CheggFlashcards – make and study flashcards on your smartphone. You can also browse public flashcard decks related to your topic and download to your account to start studying immediately. I have Spanish and Portuguese flashcards that I need to give a little more attention to.
Make location independent living, expat life and travel even more awesome by meeting new people and sharing awesome experiences.
Internations – this awesome community is comprised of mostly expats and local ambassadors, but welcomes location independent folks and travelers. They have different chapters around the globe that offer a great network, the ability to join interest groups and meet in person at monthly events. Membership also unlocks country and city guides as well as the Expat Magazine. Lauren is an Albatross member (paying) and Daniel has a basic membership, paying entry for events.
Nomad List – Nomad List’s fantastic main site provides free access to pertinent information for nomads. However, if you want more, such as participating in their nomad forum discussing all aspects of nomad life and destinations, chatting in their location specific chat groups and using their trip planner to meet up with other nomads, then you’ll be asked to join by either paying $99/yr or $149 for a lifetime membership. You’ll support a bootstrapped business and keep it running for aspiring digital nomads.
Check out Facebook to see if there is a digital nomad group for the locations you’re visiting. For example, there is a Digital Nomads Playa Del Carmen group we learned of and we were able to get valuable information about the city, ask questions, and attend an event they hosted. There are also global digital nomad groups that talk about the lifestyle as well as remote work opportunities.
We have not tried any of the ‘planned for you’ Digital Nomad Co-Living/Co-Working groups but found this comprehensive Huffington Post article about them to be enticing.
FlexJobs – a service that screens and lists all types of flexible jobs (telecommute, freelance and part-time) across 55 career categories. Anyone can view the available jobs. However, you can only apply if you’re a member, paying a fee of $14.95 a month. You will also be required to participate in a vetting process.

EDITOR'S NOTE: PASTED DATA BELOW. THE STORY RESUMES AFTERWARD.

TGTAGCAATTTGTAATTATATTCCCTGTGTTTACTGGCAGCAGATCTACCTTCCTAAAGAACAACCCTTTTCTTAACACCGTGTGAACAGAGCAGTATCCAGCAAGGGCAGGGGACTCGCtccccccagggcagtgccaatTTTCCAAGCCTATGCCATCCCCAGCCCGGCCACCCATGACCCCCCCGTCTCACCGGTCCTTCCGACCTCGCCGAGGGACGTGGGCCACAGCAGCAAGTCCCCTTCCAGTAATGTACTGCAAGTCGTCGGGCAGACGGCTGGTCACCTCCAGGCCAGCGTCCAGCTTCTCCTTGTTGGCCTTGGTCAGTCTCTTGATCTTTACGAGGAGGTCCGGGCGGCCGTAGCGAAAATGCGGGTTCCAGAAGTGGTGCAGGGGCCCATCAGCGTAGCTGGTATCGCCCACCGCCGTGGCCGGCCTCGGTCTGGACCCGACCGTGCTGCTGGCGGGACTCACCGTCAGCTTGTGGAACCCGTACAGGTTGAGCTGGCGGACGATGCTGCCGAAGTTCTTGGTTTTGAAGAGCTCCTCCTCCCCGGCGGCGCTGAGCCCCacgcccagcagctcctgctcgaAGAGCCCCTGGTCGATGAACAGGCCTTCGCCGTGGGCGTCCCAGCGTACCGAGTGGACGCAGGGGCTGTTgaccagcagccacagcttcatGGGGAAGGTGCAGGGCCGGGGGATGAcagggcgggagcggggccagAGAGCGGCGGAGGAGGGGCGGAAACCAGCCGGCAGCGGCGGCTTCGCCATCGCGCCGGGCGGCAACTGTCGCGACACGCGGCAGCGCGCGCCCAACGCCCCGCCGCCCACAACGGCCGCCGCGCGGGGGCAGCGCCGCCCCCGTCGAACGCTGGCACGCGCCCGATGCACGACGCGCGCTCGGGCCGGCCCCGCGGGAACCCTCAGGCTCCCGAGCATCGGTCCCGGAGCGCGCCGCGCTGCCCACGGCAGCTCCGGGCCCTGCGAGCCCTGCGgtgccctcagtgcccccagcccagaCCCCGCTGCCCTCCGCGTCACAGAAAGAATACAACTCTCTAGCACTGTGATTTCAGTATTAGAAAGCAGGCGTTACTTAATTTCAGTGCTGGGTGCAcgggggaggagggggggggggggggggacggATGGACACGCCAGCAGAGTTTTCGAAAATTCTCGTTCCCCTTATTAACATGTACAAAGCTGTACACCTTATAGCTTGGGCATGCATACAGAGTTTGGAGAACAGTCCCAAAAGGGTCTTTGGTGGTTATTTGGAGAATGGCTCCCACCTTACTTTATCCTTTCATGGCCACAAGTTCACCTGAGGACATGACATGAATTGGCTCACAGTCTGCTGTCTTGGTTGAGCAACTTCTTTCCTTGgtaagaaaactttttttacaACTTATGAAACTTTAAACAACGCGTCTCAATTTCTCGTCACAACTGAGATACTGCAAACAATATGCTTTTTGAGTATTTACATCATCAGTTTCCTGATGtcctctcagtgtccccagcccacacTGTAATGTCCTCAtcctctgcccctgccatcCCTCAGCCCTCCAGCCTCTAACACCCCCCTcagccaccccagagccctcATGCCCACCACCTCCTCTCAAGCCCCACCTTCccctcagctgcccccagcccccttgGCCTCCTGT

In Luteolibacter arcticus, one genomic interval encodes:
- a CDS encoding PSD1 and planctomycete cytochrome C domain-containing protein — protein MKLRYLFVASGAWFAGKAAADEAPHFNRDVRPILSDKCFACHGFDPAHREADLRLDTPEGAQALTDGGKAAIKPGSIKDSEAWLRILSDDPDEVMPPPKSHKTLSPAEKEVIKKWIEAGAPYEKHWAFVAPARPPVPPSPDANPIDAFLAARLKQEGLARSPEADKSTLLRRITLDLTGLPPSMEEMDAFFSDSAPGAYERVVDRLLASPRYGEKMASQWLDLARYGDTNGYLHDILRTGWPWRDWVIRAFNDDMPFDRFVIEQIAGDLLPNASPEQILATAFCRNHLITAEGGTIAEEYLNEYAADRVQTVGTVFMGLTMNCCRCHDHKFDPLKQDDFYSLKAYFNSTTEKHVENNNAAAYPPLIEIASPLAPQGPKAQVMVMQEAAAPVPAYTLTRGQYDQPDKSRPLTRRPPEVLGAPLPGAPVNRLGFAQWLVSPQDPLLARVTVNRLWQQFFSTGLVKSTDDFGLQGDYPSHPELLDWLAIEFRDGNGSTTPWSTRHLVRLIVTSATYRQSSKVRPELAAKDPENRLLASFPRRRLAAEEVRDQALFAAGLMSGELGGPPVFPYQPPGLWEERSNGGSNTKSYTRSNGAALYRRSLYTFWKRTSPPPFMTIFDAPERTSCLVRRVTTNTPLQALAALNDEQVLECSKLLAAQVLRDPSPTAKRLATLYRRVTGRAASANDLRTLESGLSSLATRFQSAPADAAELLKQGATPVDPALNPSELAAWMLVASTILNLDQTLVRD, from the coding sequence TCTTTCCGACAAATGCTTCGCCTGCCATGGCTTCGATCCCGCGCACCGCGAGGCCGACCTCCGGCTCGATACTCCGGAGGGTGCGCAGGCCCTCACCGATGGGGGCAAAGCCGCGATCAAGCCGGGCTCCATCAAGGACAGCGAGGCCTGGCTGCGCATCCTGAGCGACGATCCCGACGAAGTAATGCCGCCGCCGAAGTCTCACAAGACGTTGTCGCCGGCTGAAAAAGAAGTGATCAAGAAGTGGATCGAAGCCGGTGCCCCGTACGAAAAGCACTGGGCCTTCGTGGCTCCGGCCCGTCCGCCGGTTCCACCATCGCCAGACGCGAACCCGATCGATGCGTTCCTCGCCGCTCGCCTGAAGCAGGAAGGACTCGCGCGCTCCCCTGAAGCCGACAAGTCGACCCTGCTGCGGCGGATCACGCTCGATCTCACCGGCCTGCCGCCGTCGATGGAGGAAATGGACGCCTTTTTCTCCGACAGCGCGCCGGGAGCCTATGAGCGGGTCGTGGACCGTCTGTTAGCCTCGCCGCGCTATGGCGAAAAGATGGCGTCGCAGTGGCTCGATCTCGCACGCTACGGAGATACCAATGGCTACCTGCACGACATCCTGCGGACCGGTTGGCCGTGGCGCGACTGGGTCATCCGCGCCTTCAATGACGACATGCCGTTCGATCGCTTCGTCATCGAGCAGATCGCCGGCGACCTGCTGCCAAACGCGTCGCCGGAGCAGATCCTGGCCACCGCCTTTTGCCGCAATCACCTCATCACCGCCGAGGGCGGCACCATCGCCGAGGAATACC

remote.co – a remote work resource that lists remote/telecommute jobs in numerous fields of work.
remote OK – a service by Nomad List that lists jobs for digital nomads in the areas of software development, customer support, marketing, and design & UX.
Jobbatical – this site connects your skills with available jobs around the world so you can live out your expat dreams.
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In need of some travel advice and watch-outs for your next trip? Read our post, Helpful Travel Lessons to Improve Your Next Trip.
Check out this post we wrote for more entrepreneurial and freelance job resources.
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Is there something you use and love that you don’t see here? If so, please share so we can all benefit 😃
Leave a comment!
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*Majority of the companies, tools, and services included in this post are resources for which we have no affiliation. And unless otherwise stated, these are tools and services we use and recommend (hence our title!)
This post does include a few affiliate links to products we use and highly recommend. At no additional cost to you, we earn a commission that helps support this website.
Thank you for being a part of the Modern Odyssey community! If at any time you have questions about these products and services, please do not hesitate to contact us.